Sheffield United: '˜No sleep '˜til Sheffield' for Ethan Ebanks-Landell
Leon Clarke's injury has robbed Sheffield United of a proven centre-forward and Ethan Ebanks-Landell his travel companion on the daily commute.
But, as the on-loan defender explains, every cloud has a silver lining.
“I usually get the train here with Leon every morning but, since he’s been getting treatment, we’re in at different times. Mind you, at least I can get a bit more sleep in before training now. Because, trust me, that guy is always talking. He never shuts-up.”
Although Chris Wilder would prefer him not to get any shut eye - Clarke scored 18 times in 37 appearances for Bury last term - Ebanks-Landell’s comments are revealing. And not only because they dispel the myth his former team mate at Wolverhampton Wanderers is a quiet, sullen character who prefers his own company to the hubbub of the dressing room. Wilder, the United manager, made forging a strong team spirit one of his top priorities after charge in May. His reputation for constructing squads tighter than a Brexit budget has been enhanced by the fact this has already been achieved despite the arrival of 13 new players, Ebanks-Landell included, since Nigel Adkins’ departure five months ago.
“Most of the boys had come in during the summer,” Ebanks-Landell continues. “They were really close already which tells you a lot but they welcomed me with open arms. They’ve gone out of their way to make sure I feel at home and a part of everything that goes on. And that’s appreciated, it really is.”
Ebanks-Landell, aged 23, joined United until the end of the season on transfer deadline day. Persuading Wolves to part company with the youngster has proven a particularly astute piece of business and, given his recent displays, potentially raised eyebrows at Molineux. Walter Zenga’s side sit 16th in the Championship table after a mixed start to the campaign which, given their desire to sign Ebanks-Landell permanently, United hope does not lead to calls for him to be recalled.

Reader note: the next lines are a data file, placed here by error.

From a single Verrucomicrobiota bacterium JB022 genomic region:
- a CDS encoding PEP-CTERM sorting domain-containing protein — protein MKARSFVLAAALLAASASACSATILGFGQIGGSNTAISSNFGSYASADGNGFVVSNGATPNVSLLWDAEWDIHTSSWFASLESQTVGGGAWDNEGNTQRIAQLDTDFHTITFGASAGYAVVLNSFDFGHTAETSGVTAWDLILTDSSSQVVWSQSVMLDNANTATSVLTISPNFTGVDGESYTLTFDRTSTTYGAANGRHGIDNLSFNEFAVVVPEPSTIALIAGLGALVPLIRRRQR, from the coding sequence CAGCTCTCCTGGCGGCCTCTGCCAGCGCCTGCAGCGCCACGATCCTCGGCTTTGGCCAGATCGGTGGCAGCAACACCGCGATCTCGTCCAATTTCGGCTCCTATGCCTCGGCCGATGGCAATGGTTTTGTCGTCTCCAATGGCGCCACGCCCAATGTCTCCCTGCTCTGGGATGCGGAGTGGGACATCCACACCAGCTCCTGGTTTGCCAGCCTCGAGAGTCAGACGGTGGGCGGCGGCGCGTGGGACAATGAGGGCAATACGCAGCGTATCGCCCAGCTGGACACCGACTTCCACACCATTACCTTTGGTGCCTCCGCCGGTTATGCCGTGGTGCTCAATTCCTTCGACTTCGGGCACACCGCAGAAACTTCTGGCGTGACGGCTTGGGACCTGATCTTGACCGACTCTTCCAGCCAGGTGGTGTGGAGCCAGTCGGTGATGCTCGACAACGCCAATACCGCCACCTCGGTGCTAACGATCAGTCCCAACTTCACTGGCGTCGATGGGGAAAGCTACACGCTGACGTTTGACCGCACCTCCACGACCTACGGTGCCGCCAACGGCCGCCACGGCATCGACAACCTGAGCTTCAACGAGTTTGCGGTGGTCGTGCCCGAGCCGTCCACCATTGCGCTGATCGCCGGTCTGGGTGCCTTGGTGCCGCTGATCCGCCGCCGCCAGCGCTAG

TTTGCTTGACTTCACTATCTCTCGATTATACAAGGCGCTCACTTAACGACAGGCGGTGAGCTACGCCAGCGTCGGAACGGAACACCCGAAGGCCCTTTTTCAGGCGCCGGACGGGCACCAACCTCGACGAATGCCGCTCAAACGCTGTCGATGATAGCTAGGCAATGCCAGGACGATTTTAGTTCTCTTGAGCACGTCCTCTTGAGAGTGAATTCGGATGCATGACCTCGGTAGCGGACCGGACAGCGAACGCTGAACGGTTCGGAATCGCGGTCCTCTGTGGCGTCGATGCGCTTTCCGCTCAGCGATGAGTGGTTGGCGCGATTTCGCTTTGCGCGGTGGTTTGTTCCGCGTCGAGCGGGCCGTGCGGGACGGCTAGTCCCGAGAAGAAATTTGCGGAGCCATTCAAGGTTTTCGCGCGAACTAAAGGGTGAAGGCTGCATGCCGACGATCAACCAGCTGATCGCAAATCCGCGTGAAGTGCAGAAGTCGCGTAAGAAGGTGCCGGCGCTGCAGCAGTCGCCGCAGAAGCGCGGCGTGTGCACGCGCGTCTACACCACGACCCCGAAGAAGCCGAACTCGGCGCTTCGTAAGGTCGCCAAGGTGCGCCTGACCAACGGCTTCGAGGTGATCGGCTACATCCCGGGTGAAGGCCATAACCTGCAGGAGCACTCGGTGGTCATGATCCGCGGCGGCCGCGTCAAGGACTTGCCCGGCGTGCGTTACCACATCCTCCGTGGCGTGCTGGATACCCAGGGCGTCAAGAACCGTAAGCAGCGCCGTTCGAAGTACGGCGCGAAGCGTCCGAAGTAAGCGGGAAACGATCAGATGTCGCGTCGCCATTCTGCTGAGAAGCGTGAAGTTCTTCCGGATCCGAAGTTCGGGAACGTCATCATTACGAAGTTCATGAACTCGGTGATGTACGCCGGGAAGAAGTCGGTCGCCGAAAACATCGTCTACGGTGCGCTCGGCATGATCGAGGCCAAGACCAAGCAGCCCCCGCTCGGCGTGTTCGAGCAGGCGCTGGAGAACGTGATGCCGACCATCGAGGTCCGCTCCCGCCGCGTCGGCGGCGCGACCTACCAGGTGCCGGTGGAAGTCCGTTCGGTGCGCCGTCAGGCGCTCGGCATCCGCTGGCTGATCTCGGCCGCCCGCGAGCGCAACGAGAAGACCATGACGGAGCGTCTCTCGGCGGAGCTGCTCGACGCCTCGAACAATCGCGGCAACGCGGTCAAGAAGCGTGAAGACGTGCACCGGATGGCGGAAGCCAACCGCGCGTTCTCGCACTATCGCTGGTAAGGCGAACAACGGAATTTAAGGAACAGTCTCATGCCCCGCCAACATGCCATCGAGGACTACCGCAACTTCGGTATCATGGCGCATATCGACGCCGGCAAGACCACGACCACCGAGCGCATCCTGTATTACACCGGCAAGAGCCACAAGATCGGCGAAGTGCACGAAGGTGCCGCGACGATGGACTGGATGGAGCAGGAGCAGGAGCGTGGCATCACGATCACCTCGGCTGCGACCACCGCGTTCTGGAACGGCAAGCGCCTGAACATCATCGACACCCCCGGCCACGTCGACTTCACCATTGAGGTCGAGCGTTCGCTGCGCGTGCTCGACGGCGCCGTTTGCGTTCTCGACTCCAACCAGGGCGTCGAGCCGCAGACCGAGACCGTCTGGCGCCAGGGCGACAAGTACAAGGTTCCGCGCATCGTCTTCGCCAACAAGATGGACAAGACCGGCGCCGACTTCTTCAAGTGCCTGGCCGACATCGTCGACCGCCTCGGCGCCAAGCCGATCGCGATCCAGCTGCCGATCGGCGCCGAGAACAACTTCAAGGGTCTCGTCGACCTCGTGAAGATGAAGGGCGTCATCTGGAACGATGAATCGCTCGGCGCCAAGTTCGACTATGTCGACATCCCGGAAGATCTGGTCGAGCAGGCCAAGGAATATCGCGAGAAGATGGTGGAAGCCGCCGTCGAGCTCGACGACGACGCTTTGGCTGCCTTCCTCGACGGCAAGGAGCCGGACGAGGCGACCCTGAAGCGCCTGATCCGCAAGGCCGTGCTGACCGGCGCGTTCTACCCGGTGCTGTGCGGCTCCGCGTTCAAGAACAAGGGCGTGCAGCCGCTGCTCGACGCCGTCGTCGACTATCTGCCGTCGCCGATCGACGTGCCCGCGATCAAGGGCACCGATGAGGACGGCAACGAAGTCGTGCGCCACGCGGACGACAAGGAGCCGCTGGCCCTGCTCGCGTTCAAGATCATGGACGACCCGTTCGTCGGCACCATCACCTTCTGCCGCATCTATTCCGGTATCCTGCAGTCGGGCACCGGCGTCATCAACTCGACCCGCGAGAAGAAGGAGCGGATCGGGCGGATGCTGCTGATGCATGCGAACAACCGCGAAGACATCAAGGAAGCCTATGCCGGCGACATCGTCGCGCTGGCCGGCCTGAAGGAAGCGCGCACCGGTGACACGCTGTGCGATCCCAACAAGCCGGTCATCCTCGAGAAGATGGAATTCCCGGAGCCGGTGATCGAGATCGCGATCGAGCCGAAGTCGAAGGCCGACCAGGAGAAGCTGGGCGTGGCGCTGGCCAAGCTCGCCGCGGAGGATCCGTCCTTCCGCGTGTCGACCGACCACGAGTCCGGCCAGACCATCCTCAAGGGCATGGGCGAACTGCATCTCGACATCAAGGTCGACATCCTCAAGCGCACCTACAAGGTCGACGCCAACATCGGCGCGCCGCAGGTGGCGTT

“It’s great to be playing football again,” Ebanks-Landell admits. “Because that’s exactly what I came out to do.
“I’ve settled in well. Lots of people think it doesn’t matter if you aren’t tight off the pitch so long as you get results on it. That’s fair enough I suppose but, to be fair, if you are tight off the pitch and also doing the business on it then that’s got to be better, right? It pulls you through the difficult times.”
A graduate of Wolves’ academy system, Ebanks-Landell made his professional debut for the club in 2013. But it was an earlier loan spell at Bury where he honed the combat skills which have helped United reach fourth in the League One table ahead of tomorrow’s visit to second-placed Bradford City.
“You have to enjoy the physical challenge and the confrontation aspect if you play at the back,” Ebanks-Landell admits. “Maybe in the Premier League it’s a bit different, although there are a few really big lads up there, but in the Football League you have to stand-up for yourself and really get stuck in. I’ve always been taught that I’m a defender first and foremost. That my biggest responsibility is to try and keep the ball out of our net. Anything else after that is a bonus. That’s the main aspect of our job.”
Having spent 14 years in the Black Country, Ebanks-Landell has been fortunate to learn from some of the best.
“I had Jody Craddock and Richard Stearman alongside me there and they were great to learn from,” he says. “Stears has probably been the biggest influence on my career on and off the pitch. Funnily enough, he’s probably best known as a ball playing centre-half but, trust me, he can look after himself too. The first thing he did when I started training with the first team lads as a 16 year old was absolutely smash me. But that was great because I didn’t want any favours. It’s a tough business after all.”
United have good reason to thank Stearman too because, by a twist of fate, it was his return to Wolves which paved the way for Ebanks-Landell’s arrival at Bramall Lane.
“When he came back to Wolves I was one of the first to say ‘welcome back’ even though I knew that was my place in the team gone,” Ebanks-Landell continues. “Stears is a great friend of mine.”
United expect Clarke, another Wolves academy graduate, to return to action early next month. With Wilder recently expressing concerns about the workload being placed on fellow strikers Matt Done and Billy Sharp, Ebanks-Landell believes his presence can help United push for a promotion place.
“Leon’s a top player and there are other top players here as well,” he says. “But the more of them you have to choose from the better. When Leon is ready, he’s another guarantee of goals.”